T-Mobile is announcing music freedom as part of its Uncarrier 6 announcement today. With 67 percent of music streamers listening to music on their mobile devices, T-Mobile's un-CEO John Legere says that he doesn't want users to limit their streaming due to fears of overages. As such, streaming from all the major music streaming services won't count against your data limit as part of Uncarrier 6.
Netflix continues to get rid of using Microsoft's Silverlight video player in its web browser versions. Today, the streaming video company announced that, starting with the version of Safari in Apple's OS X 10.10 Yosemite, it will move over to HTML5.
The rumors of an Apple iRadio music streaming service just won't go away. With WWDC just around the corner, many think that we may see something announced in San Francisco—in the very same room Google recently announced All Access. Apple could knock it out of the park if they entered this space, and I'm sure a lot of us would love to see just such an Apple branded service. But a couple of questions still present themselves. Does Apple really need to do music streaming, and what form could it take if they do?
UK satellite television broadcaster Sky will launch updates to its hugely popular Sky Go apps next week that will enable users to download content and not just stream it. According to UK newspaper The Telegraph, the service will see Sky launch a subscription based service that will not only allow users to stream content that matches their actual home Sky subscription but be expanded to include movies and TV series too.
TiVO recently announced a new TV-side device that can stream shows right to your iPhone and iPad. The aptly-named TiVO Stream will be able to download or stream programs to your iOS device without messing around with what's currently playing on your TV.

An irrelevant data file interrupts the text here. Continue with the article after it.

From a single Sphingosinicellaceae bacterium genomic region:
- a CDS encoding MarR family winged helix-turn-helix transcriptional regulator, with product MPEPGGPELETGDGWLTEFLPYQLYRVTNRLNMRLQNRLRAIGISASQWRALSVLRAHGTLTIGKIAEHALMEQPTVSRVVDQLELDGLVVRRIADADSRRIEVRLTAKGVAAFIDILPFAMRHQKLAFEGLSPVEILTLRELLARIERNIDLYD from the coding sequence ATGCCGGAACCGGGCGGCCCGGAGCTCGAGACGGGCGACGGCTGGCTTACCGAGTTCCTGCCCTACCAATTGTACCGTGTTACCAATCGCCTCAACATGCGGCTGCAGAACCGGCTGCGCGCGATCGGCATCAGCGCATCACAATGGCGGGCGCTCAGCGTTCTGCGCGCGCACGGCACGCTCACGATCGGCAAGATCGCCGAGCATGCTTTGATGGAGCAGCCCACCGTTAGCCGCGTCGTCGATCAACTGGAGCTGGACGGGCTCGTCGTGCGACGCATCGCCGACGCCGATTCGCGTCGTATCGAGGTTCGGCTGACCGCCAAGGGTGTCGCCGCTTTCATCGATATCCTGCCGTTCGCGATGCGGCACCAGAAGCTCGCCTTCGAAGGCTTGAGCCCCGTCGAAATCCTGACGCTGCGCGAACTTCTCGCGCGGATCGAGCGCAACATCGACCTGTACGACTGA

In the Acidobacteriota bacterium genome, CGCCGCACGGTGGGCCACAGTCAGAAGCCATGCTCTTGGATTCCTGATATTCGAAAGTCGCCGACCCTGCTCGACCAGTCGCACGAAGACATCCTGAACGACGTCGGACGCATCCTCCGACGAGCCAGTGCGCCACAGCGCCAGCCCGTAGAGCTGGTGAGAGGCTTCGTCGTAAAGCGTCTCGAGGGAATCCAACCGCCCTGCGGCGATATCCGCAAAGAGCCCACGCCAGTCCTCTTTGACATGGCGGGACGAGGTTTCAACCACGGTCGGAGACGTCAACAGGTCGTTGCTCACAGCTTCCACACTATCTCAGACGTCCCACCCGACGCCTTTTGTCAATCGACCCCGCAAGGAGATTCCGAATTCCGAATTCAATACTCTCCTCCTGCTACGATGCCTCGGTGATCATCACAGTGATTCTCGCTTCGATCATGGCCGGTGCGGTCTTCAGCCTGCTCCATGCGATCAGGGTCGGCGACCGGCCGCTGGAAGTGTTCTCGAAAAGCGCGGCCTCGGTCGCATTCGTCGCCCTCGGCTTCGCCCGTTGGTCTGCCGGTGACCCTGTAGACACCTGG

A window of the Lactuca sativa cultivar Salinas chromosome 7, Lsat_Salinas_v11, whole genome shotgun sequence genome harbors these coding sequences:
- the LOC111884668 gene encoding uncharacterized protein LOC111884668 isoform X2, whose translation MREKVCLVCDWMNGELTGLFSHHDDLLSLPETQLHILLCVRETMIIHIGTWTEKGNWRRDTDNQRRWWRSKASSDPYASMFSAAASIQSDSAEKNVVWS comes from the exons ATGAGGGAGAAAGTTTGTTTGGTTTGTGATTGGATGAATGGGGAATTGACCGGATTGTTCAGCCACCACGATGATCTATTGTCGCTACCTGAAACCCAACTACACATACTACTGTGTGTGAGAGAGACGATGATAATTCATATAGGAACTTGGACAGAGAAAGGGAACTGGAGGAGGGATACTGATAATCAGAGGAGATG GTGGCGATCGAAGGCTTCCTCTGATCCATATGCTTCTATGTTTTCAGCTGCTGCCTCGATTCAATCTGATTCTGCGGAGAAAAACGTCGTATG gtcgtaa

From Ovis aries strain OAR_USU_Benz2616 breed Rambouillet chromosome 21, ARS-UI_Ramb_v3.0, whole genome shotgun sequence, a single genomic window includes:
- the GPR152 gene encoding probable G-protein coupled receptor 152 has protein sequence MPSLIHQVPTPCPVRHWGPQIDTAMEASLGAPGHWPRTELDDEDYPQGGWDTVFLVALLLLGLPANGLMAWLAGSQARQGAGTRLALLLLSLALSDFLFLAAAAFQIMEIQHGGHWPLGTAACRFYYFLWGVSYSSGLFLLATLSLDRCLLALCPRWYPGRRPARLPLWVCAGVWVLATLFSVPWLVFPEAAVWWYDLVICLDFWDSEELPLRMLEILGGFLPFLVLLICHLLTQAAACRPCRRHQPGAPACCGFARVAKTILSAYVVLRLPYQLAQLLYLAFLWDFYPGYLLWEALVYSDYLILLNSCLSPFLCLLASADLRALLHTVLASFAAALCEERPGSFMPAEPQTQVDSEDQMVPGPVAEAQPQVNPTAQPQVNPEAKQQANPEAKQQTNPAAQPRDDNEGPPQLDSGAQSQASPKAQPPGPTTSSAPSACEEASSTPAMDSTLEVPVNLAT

Movies in the Cloud is the latest addition to iTunes in the Cloud, the iCloud service that let's you re-download previously purchased iTunes content on your iPhone, iPod touch, iPad, and Mac or Windows PC. While apps, iBooks, music, and TV shows have been available for re-download for a while now, movies are brand new and seem to be causing some confusion, namely where they're available, how to access them, and how and when they work with digital copies.
CBS CEO Leslie Moonves mentioned in an interview recently that Steve Jobs had approached him about syndicating television content on Apple TV. Jobs pitched the partnership as a subscription service, but there aren't many details beyond that. Moonves shot down Jobs, citing concerns about disrupting the traditional CBS revenue stream. Specifically, Moonves said "You know more than me about 99 percent of things but I know more about the television business."
Apple is rumoured to be launching its own TV streaming service which could be available in time for Christmas. The news comes from a report in the New York Post which claims to have some inside information on the direction Apple is looking to take.
Apple is helping celebrate the release of Kisses On The Bottom, which came out Tuesday, February 7, with a free live-streaming Paul McCartney concert on February. 8, 2012. The event is being held at Capital Studios in Los Angeles and will be available to one and all via iTune.